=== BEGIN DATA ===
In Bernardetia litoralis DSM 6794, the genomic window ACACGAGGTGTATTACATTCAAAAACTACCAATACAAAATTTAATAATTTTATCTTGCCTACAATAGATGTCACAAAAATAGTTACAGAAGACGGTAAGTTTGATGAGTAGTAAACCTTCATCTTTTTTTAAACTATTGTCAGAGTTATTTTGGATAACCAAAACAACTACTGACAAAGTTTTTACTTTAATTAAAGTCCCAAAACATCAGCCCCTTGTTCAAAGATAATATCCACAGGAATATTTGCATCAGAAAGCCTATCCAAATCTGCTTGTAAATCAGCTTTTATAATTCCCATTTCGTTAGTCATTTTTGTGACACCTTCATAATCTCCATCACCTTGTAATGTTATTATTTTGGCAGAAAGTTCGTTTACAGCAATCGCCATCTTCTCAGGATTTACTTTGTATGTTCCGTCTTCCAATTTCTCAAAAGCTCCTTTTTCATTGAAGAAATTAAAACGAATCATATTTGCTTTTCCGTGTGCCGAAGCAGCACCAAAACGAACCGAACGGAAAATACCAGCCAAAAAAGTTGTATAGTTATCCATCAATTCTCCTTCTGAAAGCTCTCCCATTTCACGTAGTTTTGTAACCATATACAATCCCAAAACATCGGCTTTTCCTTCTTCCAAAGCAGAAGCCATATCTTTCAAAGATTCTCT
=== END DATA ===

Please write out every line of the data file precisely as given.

In Bernardetia litoralis DSM 6794, the genomic window ACACGAGGTGTATTACATTCAAAAACTACCAATACAAAATTTAATAATTTTATCTTGCCTACAATAGATGTCACAAAAATAGTTACAGAAGACGGTAAGTTTGATGAGTAGTAAACCTTCATCTTTTTTTAAACTATTGTCAGAGTTATTTTGGATAACCAAAACAACTACTGACAAAGTTTTTACTTTAATTAAAGTCCCAAAACATCAGCCCCTTGTTCAAAGATAATATCCACAGGAATATTTGCATCAGAAAGCCTATCCAAATCTGCTTGTAAATCAGCTTTTATAATTCCCATTTCGTTAGTCATTTTTGTGACACCTTCATAATCTCCATCACCTTGTAATGTTATTATTTTGGCAGAAAGTTCGTTTACAGCAATCGCCATCTTCTCAGGATTTACTTTGTATGTTCCGTCTTCCAATTTCTCAAAAGCTCCTTTTTCATTGAAGAAATTAAAACGAATCATATTTGCTTTTCCGTGTGCCGAAGCAGCACCAAAACGAACCGAACGGAAAATACCAGCCAAAAAAGTTGTATAGTTATCCATCAATTCTCCTTCTGAAAGCTCTCCCATTTCACGTAGTTTTGTAACCATATACAATCCCAAAACATCGGCTTTTCCTTCTTCCAAAGCAGAAGCCATATCTTTCAAAGATTCTCT